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Canine Cancer Awareness Month

  • 8 min read

Dr. Ruth MacPete, DVM

November has been designated National Pet Cancer Awareness Month. While most people know that cancer is a leading cause of death in humans, many do not realize that it is also a leading cause of death among pets, especially older dogs and cats. Like their human companions, animals can develop different types of cancers. Fortunately, many cancers can be treated, especially when detected early. The goal of National Pet Cancer Awareness Month is to educate the public about the most common cancers in pets and to teach pet parents how to recognize the signs and symptoms of cancer.

What is cancer exactly?

Cancer is a genetic change in a cell that causes it to divide and proliferate uncontrollably. There are two types of cancer: benign and malignant. Benign tumors grow but do not invade tissue and do not spread to distant locations. Malignant tumors grow invasively and can metastasize (spread throughout the body).

How common is cancer in dogs?

Unfortunately, cancer is one of the leading causes of death in older animals. According to the American Veterinary Medical Association (AVMA) 1 in every 4 dogs will develop cancer in their lifetime. The Veterinary Cancer Society estimates that almost half of all dogs over ten will develop cancer. 

How do you know if your dog has cancer?

Cancer encompasses a variety of diseases in which cells proliferate abnormally. Depending on the type of cancer and location, the specific presenting symptoms, prognosis, and treatment will vary. However, although each cancer is unique, they share many signs and symptoms. To increase your odds of detecting cancer in your pets early, you should become familiar with the common signs and symptoms of cancer. Be alert and watch for any changes in your pet. Some of the things to watch for are unexplained weight loss, trouble eating, decreased activity level, coughing, breathing problems, abnormal bleeding, lameness or limping, and the appearance of any skin growths or lumps and bumps. It is important to realize that these are only some of the most common signs and symptoms of cancer. These signs and symptoms are not specific to cancer and may be seen in other diseases. The key is to be observant and notify your veterinarian immediately if you notice any of these symptoms or have other health concerns about your dog.

Common signs and symptoms of cancer in pets:
  • Abnormal swelling
  • Sores that do not heal
  • Weight loss 
  • Difficulty breathing 
  • Bleeding or discharge from the mouth, nose or other body openings
  • Lumps, bumps, masses or discolored skin
  • Difficulty eating, swallowing or loss of appetite
  • Abnormal odor 
  • Unexplained lameness, pain or swelling 
  • Persistent diarrhea or vomiting

    *Note this list is not comprehensive. There may be other signs of cancer and these signs may also be seen with other diseases. 

    The importance of regular veterinary visits

    Unfortunately, no matter how vigilant we are, our pets may be asymptomatic in the early stages of cancer. To improve the chances of early detection, you should take your pet in for check-ups regularly. Your veterinarian will do a complete examination checking your pet from head to tail, looking for abnormal skin growths (lumps and bumps), enlarged organs or masses in your pet’s abdomen (belly), abnormal heart or lung sounds, and abnormalities in their eyes, ears, and mouth. These exams are important because veterinarians often discover things that you may not have noticed. For instance, how often do you open your pet’s mouth and look inside? Sadly, most people don’t do this, and oral cancers are common in pets. When oral cancers become symptomatic and animals stop eating or drool excessively, it may be too late because the tumor is too big to treat. Remember the goal and the best way to improve your pets’ odds of beating cancer is early detection. Regular examinations are one of the best ways to do this. Personally, I recommend animals over 6 years of age be seen by their veterinarian seen twice a year.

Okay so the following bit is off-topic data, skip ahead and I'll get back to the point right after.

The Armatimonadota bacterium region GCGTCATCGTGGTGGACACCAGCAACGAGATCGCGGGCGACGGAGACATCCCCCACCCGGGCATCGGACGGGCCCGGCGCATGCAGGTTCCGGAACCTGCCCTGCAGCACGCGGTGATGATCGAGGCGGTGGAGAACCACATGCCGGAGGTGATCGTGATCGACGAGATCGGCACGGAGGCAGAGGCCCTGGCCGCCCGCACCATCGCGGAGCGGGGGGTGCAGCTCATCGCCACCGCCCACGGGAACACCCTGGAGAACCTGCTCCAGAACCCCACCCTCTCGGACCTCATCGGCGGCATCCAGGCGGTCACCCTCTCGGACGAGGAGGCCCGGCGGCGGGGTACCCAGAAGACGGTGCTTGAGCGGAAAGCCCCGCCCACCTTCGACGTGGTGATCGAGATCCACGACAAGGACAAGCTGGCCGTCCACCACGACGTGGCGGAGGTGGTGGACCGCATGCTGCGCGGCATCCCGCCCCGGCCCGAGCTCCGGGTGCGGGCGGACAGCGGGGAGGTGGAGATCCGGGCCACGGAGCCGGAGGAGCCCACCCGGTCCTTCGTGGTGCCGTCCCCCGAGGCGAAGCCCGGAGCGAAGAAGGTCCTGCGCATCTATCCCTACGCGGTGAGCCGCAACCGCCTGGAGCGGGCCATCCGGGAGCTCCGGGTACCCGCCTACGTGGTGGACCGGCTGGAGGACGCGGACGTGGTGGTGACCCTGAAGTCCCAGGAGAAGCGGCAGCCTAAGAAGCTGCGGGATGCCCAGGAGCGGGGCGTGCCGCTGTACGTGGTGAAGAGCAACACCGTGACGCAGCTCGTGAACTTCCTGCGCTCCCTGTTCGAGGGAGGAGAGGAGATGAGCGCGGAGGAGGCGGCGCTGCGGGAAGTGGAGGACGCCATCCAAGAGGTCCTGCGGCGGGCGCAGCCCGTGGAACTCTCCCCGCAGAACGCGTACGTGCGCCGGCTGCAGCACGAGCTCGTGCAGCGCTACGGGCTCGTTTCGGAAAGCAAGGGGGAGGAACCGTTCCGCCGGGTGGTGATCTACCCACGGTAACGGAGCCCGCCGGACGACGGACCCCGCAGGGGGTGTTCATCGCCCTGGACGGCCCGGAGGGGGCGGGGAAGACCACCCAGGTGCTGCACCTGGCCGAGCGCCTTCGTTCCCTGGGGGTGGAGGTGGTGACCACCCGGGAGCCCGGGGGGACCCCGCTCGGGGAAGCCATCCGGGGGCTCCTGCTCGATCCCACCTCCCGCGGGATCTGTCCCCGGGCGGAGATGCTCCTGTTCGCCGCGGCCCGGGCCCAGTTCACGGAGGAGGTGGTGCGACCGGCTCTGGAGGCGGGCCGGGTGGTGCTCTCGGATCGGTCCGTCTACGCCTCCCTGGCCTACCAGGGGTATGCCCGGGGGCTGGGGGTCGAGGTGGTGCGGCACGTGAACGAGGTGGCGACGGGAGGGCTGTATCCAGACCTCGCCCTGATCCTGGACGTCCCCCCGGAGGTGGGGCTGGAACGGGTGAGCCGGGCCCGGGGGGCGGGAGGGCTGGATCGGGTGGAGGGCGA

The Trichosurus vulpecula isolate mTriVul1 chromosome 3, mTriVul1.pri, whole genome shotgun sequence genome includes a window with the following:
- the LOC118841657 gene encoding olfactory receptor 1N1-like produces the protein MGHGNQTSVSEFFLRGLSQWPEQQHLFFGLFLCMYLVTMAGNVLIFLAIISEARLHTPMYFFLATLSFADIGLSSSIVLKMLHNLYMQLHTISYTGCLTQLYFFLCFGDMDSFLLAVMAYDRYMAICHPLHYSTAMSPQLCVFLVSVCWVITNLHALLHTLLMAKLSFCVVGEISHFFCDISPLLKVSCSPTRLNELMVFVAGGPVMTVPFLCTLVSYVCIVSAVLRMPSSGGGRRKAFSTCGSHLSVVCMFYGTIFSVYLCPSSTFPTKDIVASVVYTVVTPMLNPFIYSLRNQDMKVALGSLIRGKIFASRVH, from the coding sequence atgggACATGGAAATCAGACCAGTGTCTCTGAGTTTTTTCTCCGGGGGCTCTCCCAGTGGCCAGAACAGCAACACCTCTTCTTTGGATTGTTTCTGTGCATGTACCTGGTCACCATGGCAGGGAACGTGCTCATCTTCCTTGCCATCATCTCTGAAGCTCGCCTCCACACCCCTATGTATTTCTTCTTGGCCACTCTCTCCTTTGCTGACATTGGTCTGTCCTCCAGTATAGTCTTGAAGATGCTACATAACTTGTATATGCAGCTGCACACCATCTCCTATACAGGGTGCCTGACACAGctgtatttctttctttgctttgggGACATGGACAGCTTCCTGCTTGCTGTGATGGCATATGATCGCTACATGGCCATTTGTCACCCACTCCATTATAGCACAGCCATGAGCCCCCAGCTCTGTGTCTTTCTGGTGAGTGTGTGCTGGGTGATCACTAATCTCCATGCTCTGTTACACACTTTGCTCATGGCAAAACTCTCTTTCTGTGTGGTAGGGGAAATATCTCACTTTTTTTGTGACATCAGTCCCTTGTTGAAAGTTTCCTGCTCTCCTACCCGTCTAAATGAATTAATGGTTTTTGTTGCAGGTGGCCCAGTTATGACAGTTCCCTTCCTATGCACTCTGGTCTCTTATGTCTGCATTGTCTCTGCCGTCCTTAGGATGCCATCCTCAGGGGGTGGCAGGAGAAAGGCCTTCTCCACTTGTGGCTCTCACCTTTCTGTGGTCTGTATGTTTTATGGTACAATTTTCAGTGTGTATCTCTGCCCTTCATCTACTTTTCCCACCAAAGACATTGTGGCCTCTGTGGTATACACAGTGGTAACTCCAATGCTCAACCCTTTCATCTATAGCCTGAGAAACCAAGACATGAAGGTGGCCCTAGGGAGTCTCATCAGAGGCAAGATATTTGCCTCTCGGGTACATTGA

Screening tests for cancer

    Not all cancers can be detected on physical examinations alone, so your veterinarian may also recommend screening tests like blood work, urinalysis, and radiographs (x-rays), to uncover underlying diseases like cancer. These tests are quick and painless and can give your veterinarian a lot of information about your pet’s health. The specific tests ordered by your veterinarian will be individualized and depend on the age, sex, and breed of your pet. 

    How is cancer diagnosed in pets?

    If your veterinarian is concerned about a lump or bump, they will likely recommend a fine needle aspirate or biopsy to determine if the lesion is benign or malignant. Fine needle aspirates and biopsies are often recommended prior to surgery because they help your veterinarian determine if the mass must be removed at all and if it does, how aggressive the surgery needs to be to decrease the odds of it recurring in the same area. For pets suspected of having cancer but without visible masses your veterinarian may recommend one or more of the following diagnostic tests: radiographs (x-rays), blood tests, an ultrasound, and possibly advanced imaging such as a CT scan, MRI or PET scan.

    What are the most common cancers seen in dogs?

    Like their human companions, dogs can develop many different types of cancer. According to the Veterinary Cancer Society, the most common cancers seen in dogs are mammary tumors. Other common types of cancers seen in dogs are: lymphoma, osteosarcomas, mast cell tumors, oral melanomas, hemangiosarcomas, and transitional cell carcinomas. 

    What should you do if your dog is diagnosed with cancer?

    Once you overcome the initial shock, it is important to realize that all cancers are different, and some are more treatable than others. The decision to treat and how aggressively to treat can be complicated. It depends on the cancer’s location, its stage, and the patient’s general health. Your veterinarian may suggest you see a veterinary oncologist to sort through the latest treatment options and determine which treatment is best for your pet.